10. Allow to cool for 5 minutes before inverting onto a plate.
  11. If icing the cinnamon buns, beat together the softened cream cheese and icing sugar. Add in the milk, 1 tbsp at a time, until a smooth, pourable icing is achieved.

Enjoy! | Hot-cross cinnamon buns | Crazy Carrot Smoothie

Sunday Smoothie: Week 5

Well, we’re officially at the end of January and, holy moly, the month seems to have gone by in a blink of the eye. | Caring-carrot smoothie

I’ve loved doing the Green Smoothie Challenge for January but, if I’m honest, it really wasn’t much of a challenge! Once I got into the hang of preparing everything the night before (or freezing multiple days worth of fruit at the beginning of the week), I found it wasn’t time consuming or difficult. Also, all the smoothies tasted good and kept me full until lunch-time, so a win all around 🙂

These last two smoothies I’m going to share with you, hit the taste-bud mark for me.

The Green Nutter Smoothie

You can’t go a full month of smoothie drinking without adding a nut-butter to at least one smoothie! I added peanut butter to this one, because that’s what we had in the house, but almond butter would be great, too. There’s something very satisfying (and somehow decadent) about tasting the peanut butter. When Jonty was mixing one of them up for me in the morning, he said “Ohhhh, peanut butter!”, and I’m pretty sure he was slightly jealous he wasn’t drinking one, too 🙂 | Caring-carrot smoothie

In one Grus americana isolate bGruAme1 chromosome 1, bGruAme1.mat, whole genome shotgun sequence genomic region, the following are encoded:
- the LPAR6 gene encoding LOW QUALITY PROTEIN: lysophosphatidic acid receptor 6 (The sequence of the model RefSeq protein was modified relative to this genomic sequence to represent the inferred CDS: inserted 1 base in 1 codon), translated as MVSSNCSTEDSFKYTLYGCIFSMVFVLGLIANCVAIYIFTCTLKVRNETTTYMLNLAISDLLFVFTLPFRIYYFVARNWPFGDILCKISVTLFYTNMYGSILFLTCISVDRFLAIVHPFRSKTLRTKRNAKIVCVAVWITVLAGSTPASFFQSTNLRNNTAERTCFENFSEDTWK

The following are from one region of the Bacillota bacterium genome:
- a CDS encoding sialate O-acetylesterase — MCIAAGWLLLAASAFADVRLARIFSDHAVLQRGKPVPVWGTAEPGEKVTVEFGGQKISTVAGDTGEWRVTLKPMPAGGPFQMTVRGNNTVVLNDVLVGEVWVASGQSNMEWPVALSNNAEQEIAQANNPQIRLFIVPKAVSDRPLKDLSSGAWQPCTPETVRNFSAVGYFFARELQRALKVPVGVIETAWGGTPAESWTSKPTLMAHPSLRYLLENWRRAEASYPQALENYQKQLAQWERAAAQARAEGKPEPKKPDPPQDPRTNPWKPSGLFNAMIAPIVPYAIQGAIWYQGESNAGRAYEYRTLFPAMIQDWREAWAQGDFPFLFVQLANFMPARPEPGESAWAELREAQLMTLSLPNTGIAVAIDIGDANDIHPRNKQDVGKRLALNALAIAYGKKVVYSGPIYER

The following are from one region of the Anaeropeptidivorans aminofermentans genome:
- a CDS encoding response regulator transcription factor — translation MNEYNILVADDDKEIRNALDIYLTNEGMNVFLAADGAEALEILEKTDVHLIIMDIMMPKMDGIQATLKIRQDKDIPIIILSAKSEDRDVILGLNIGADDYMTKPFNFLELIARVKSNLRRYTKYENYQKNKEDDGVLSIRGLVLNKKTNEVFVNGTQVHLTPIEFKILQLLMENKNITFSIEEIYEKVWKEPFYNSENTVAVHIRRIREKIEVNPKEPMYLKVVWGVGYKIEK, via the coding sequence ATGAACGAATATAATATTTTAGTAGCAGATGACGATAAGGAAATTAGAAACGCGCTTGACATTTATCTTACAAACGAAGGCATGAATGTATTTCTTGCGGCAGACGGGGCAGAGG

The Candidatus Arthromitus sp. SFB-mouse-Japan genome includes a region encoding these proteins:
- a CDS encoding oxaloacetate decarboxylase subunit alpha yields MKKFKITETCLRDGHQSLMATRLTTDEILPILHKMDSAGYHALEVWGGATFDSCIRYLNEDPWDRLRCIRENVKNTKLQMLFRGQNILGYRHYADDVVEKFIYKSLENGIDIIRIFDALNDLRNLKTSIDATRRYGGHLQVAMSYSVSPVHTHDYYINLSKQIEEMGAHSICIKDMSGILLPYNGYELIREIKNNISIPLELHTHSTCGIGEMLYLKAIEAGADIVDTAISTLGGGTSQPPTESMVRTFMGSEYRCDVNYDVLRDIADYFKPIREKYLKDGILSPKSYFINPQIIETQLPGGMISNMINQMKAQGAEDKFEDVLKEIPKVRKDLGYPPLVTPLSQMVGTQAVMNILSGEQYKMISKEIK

The Crazy Carrot Smoothie

This was the only smoothie I made during the entire month that added veggies (other than the greens) to the mix. | Caring-carrot smoothie

I wasn’t sure how it would taste but, as I’m learning, when you have sweet fruit in a smoothie (like pineapple and oranges), you can add almost any type of veggie you like and you will most-likely just taste the sweetness from the fruit. In the future, I would definitely be inclined to add more veggies to my daily smoothie! | Caring-carrot smoothie

Hopefully you’ve enjoyed my Sunday Smoothie session in January, and perhaps been inspired to try incorporating some into your weekly routine!